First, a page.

I want my kids to be individuals when they grow up.  I want them to think for themselves, to contribute to society, to be good parents and good citizens and just all around good people. I want them to figure out how to make the world better by seeing it in a way that no one else before them has — with their own eyes and their own hearts.  But to do that, they have to discover themselves, and discovery is an ongoing process — it doesn’t begin at age 21 when they move out of the house.

It begins now.  By doing things their own way. And sometimes as a parent, that means getting out of the way and letting them.

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self portrait

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Remorse.

Remorse.

A few days ago, a friend and I met up for a hike.  Just before the trail entrance, we heard a weird noise, like the commotion of a bunch of chickens.  We stopped, tried to locate the sound, couldn’t, and continued on.

The Slobbering Beast was with us, and it’s been a bit since he was on a trail.  He was excited, bounding in giddy circles. He was even more thrilled when two other dogs showed up.  Since I didn’t know them, I put him on leash and called for their owner.   No one appeared.  We waited awhile, the dogs wandered off, and The Beast, my friend, and myself  got back to hiking.  Since we were heading into an area where there’s a lot of wildlife, I kept him on the leash and we jaunted along quite successfully until almost the end.  When the two dogs appeared again.

Still ownerless, but with something white and fluffy between them.

Yep.  A (recently dead) chicken.

I don’t know if it was the excitement of seeing his potential pals, the smell of blood, the sight of something soft and fluffy, or a combination, but The Beast lost his mind.  He hurtled a small bush and dashed into the undergrowth. He scraped through plants that might have been poison ivy.  He bumped up against several small rocks.

And since I was still holding the leash, so did I.

By this time I was prone, surfing the ground on my shoulder.  My friend was yelling, The Beast was still gallumping happily away toward the dead chicken, the two other dogs were barking a bit, and a single thought went through my mind.  Let go, you fool.  Let go.

So I did.

It’s hard for me to let go — of work that’s not working, of friends who are no longer friends, of emotions that are not serving my best interests.  So every now and then, the universe likes to remind me in the most physical way possible to move on.  It happened with riding — letting go can sometimes mean the difference between a good, clean fall and a bad fall where you get tangled up with the horse and gear — and now, since I’m not currently riding, the universe has apparently tapped The Slobbering Beast as a stand in.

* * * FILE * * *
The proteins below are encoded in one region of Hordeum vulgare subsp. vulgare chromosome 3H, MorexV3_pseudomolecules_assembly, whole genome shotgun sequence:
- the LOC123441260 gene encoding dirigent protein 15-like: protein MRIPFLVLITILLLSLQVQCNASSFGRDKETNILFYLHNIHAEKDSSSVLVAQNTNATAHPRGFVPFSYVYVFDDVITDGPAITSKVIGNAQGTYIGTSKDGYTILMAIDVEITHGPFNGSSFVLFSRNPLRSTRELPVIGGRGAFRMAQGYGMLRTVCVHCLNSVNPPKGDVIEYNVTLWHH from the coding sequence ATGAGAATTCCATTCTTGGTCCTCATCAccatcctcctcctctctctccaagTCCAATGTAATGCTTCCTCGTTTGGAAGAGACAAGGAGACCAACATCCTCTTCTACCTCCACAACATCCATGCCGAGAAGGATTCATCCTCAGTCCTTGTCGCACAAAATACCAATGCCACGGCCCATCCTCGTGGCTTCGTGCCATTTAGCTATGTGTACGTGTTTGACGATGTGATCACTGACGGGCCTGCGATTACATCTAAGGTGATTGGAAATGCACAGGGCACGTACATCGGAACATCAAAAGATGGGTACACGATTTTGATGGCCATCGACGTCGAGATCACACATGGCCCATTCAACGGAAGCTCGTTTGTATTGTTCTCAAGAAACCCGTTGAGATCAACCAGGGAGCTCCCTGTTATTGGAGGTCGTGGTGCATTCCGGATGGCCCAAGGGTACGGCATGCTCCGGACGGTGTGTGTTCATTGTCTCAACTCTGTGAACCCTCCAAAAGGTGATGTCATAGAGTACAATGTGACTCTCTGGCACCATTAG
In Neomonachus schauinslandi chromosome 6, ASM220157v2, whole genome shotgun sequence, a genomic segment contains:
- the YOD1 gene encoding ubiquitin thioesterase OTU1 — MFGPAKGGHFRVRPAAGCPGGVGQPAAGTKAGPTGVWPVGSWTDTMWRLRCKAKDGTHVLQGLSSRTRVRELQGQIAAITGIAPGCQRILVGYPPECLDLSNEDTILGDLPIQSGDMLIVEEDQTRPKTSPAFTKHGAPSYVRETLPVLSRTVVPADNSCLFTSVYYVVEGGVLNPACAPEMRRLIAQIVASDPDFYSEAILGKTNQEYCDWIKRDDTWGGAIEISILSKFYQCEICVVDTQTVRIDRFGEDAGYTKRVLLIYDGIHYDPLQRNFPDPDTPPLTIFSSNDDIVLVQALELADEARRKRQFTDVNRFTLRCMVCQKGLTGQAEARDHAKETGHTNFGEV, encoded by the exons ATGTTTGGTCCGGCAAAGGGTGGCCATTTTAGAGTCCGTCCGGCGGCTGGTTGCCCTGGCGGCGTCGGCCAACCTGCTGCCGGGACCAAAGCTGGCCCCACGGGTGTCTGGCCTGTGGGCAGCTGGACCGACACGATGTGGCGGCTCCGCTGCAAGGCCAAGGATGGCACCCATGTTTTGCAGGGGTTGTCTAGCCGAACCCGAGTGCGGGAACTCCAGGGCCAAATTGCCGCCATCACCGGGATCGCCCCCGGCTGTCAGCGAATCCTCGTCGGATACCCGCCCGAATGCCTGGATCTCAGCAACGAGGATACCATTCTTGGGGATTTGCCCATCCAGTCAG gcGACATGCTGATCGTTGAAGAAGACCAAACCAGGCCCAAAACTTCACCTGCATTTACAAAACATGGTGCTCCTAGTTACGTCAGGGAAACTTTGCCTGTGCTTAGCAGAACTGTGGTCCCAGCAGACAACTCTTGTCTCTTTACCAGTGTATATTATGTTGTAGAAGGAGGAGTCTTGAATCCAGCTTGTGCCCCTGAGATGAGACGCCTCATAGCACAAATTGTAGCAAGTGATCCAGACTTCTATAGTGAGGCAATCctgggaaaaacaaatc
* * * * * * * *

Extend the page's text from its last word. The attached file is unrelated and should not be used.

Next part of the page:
I can’t control the loose dogs or the dead chickens life may throw at me.  Some days, I can’t even control The Slobbering Beast.  But I can control my response, and hanging on to something that’s not working mostly only hurts me.

Sometimes, as the song that’s playing everywhere these days says, you have to let it go.

 

 

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Lately when riding, I am a hot mess. (That’s the technical term.  The actual term used by my instructor is unprintable here.) There are so many things going on — my seat isn’t balanced, my legs slide forward, my knees are jammed up against the knee roll, my reins get floppy — hence, the hot mess. (In fairness to my past riding self, it’s not all bad all the time — but compared to how I used to be, it certainly feels that way.)

This week, my instructor brought me back to basics.  She took a long whip, threaded it between my elbows and behind my back, and told me to keep it there while cantering.  Lean forward and hunch your shoulders toward your ears (my favorite riding position, apparently) and the whip pops out. Humiliation galore. (And an exciting ride if it happens to hit your horse on the way down.)